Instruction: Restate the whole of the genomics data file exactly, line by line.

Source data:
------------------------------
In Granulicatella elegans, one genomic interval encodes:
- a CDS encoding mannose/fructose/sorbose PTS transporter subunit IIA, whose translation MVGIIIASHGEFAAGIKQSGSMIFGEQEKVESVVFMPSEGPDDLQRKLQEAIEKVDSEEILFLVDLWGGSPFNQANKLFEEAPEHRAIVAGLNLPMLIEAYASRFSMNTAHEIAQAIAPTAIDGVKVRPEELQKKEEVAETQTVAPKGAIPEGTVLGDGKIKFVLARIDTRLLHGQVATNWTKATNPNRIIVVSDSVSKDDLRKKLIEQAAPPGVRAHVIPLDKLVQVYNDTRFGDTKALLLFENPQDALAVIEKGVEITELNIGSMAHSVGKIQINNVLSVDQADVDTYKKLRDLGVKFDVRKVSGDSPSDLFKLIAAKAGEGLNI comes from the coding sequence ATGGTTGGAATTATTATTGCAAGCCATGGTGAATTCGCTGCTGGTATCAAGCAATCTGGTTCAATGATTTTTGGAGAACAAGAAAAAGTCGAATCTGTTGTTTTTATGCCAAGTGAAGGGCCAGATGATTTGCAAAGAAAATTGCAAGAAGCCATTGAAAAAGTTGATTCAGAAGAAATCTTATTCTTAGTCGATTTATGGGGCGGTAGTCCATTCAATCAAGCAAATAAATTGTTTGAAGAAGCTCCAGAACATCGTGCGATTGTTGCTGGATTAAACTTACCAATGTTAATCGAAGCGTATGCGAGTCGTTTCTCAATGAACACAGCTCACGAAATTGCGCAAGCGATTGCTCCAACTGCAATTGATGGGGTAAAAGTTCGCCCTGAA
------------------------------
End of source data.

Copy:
In Granulicatella elegans, one genomic interval encodes:
- a CDS encoding mannose/fructose/sorbose PTS transporter subunit IIA, whose translation MVGIIIASHGEFAAGIKQSGSMIFGEQEKVESVVFMPSEGPDDLQRKLQEAIEKVDSEEILFLVDLWGGSPFNQANKLFEEAPEHRAIVAGLNLPMLIEAYASRFSMNTAHEIAQAIAPTAIDGVKVRPEELQKKEEVAETQTVAPKGAIPEGTVLGDGKIKFVLARIDTRLLHGQVATNWTKATNPNRIIVVSDSVSKDDLRKKLIEQAAPPGVRAHVIPLDKLVQVYNDTRFGDTKALLLFENPQDALAVIEKGVEITELNIGSMAHSVGKIQINNVLSVDQADVDTYKKLRDLGVKFDVRKVSGDSPSDLFKLIAAKAGEGLNI comes from the coding sequence ATGGTTGGAATTATTATTGCAAGCCATGGTGAATTCGCTGCTGGTATCAAGCAATCTGGTTCAATGATTTTTGGAGAACAAGAAAAAGTCGAATCTGTTGTTTTTATGCCAAGTGAAGGGCCAGATGATTTGCAAAGAAAATTGCAAGAAGCCATTGAAAAAGTTGATTCAGAAGAAATCTTATTCTTAGTCGATTTATGGGGCGGTAGTCCATTCAATCAAGCAAATAAATTGTTTGAAGAAGCTCCAGAACATCGTGCGATTGTTGCTGGATTAAACTTACCAATGTTAATCGAAGCGTATGCGAGTCGTTTCTCAATGAACACAGCTCACGAAATTGCGCAAGCGATTGCTCCAACTGCAATTGATGGGGTAAAAGTTCGCCCTGAA